There’s a group in South Carolina that’s getting all bent out of shape about a specialty license plate there. Before I go too much further, I should note that this is NOT intended to be a blog with religious slants at all. I save that for the blogs when I get to hammer on Focus on the Family. More on that later.
Anyway, many states offer, for an excessive additional fee, the option of having a specialty plate (not to be confused with vanity plates). In Colorado, we have a few that are pretty awesome, two in particular. One has a columbine in the center and says “Protect Life” and the other is orange and blue and has the Broncos logo in the center. Wicked awesome, if you ask me. I’ve thought about getting either the breast cancer one or the columbine one. Just haven’t done it as of yet. Whatever. So when someone buys one of these plates, I take it to be a personal expression of something that matters to them. One of my girl friends has the columbine one…she was a student at Columbine when that all went down. So it means something to her. Another of my friends has the Broncos one because he’s a die-hard fan. Personal expression, right?
So what’s the big deal with having a license plate with a cross in the center than says “I Believe”? I personally would NEVER get that license plate or put an ichthus or any other religious paraphenalia on my car. Why? Because I have road rage and would not be a good example on the road. Most people I see with that kind of crap on their car are some of the worst drivers imaginable. That alone intesifies my road rage, which I try desperately to keep under sontrol.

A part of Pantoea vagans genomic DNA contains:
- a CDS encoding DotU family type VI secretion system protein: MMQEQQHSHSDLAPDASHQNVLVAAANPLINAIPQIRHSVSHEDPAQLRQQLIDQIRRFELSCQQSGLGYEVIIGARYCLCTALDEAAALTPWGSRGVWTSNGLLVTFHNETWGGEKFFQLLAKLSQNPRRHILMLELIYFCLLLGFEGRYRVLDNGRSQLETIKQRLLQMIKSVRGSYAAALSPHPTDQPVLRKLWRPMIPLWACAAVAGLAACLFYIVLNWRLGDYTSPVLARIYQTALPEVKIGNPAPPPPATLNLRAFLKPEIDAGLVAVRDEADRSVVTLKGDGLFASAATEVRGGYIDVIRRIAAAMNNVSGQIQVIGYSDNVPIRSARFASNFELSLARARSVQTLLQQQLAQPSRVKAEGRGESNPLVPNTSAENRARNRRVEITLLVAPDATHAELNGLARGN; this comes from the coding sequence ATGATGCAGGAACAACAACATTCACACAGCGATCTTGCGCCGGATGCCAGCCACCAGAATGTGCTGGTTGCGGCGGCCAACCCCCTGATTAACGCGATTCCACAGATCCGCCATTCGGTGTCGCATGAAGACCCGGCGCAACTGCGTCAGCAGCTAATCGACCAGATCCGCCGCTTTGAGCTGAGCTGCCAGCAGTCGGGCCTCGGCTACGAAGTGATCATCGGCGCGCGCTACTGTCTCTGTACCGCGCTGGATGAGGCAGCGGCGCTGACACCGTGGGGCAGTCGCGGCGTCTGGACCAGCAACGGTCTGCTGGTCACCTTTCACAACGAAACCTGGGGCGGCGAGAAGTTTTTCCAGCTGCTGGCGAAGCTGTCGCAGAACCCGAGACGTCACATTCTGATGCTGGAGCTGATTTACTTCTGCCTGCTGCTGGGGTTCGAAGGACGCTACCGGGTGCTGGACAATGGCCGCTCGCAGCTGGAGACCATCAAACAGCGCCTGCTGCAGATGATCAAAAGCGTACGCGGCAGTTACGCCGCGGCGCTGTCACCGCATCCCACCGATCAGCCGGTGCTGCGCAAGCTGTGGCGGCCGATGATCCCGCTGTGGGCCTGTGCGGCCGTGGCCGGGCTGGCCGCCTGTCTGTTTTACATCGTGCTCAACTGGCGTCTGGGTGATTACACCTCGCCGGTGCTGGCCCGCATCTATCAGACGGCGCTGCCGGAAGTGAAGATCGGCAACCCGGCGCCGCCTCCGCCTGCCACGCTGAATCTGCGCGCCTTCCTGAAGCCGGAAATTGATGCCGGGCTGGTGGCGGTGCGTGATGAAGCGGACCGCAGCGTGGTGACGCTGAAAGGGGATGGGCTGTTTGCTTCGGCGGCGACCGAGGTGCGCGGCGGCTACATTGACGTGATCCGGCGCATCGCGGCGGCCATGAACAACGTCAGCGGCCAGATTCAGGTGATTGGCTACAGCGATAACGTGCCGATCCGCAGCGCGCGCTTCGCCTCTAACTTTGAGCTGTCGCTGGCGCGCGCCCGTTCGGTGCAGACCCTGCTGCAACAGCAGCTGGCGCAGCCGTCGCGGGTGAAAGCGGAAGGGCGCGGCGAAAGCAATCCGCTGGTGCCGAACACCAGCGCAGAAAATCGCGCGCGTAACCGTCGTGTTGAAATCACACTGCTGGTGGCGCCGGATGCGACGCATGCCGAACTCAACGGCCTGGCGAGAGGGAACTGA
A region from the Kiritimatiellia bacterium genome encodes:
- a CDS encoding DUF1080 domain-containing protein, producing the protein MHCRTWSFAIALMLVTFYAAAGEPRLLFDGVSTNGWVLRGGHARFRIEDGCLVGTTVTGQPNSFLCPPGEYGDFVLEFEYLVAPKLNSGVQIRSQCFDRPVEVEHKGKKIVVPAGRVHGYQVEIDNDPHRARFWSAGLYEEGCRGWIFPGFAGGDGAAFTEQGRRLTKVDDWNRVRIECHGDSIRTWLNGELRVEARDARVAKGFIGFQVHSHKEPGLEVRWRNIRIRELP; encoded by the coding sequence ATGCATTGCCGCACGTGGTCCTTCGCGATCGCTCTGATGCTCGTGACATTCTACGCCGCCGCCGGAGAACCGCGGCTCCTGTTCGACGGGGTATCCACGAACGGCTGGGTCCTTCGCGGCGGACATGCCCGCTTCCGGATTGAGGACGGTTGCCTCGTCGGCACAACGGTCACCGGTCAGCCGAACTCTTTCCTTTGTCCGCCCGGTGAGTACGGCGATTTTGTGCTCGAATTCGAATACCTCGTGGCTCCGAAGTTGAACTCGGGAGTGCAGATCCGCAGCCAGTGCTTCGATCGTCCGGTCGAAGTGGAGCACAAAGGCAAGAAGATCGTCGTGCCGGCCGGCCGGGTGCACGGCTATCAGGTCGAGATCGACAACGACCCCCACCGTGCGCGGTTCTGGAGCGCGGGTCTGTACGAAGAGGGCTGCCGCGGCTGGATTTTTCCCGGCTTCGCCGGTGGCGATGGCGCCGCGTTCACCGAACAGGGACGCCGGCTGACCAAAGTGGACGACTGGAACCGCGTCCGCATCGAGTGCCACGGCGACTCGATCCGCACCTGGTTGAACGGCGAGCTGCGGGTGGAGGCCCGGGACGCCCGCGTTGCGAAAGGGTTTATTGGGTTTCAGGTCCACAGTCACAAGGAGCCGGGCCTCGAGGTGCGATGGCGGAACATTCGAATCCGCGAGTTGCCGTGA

The point is, this group in SC is getting all bent about the separation of church and state because license plates are a state issued item.
I think special interest groups like this are going to be the death of me.
It’s like Chandra says: “Whine Bitch Moan Rinse Repeat…it must be on [their] shampoo bottle in the morning!”
It’s so true. Some people just seem to have nothing better to do that bitch and moan about the most inane things.
I can understand getting a little ruffled about having the 10 Commandments at the courthouse. That’s a place where American law reigns supremely. Separation of church and state makes sense there. But before we get too much further into this, let’s remember what separation of church and state was originally intended to do. It was designed so that no singular state could govern the religion/faith of the people in that state. The point of the pilgramage to the Americas was the get AWAY from that kind of sovereign domination. So it actually has very little to do with keeping the Bible out of the courthouses. The point really becomes that there should be NO religion singled out as the dominant religion of the States. So with that said, the 10 Commandments can’t really be placed anywhere that’s government sanctioned. And neither can any other religious doctrine. Rules are rules folks!
Reminder: The United States was NOT, in fact, founded on religious principles. It wasn’t even founded wholly by Christian men. The whole POINT of the United States is to be able to practice whatever religion you want, wherever you want. And by God, we stand by that right!
Now don’t get me wrong. I’m all for religious education. Frankly, I think it should be taught more widely. It’s important for people to understand the world beyond them. It’s especially important, I think, to know and understand that some religions have been around w-a-y longer than others. There’s something to be learned from everything. So yeah, I think religion should be taught as an academic classes before university. Really, I do. Islam, Judaism, Christianity, Hinduism and Buddhism…the “Big Five” in my estimation. You’d cover a lot of ground.
But c’mon. Is a license plate worth getting this bent out of shape over?!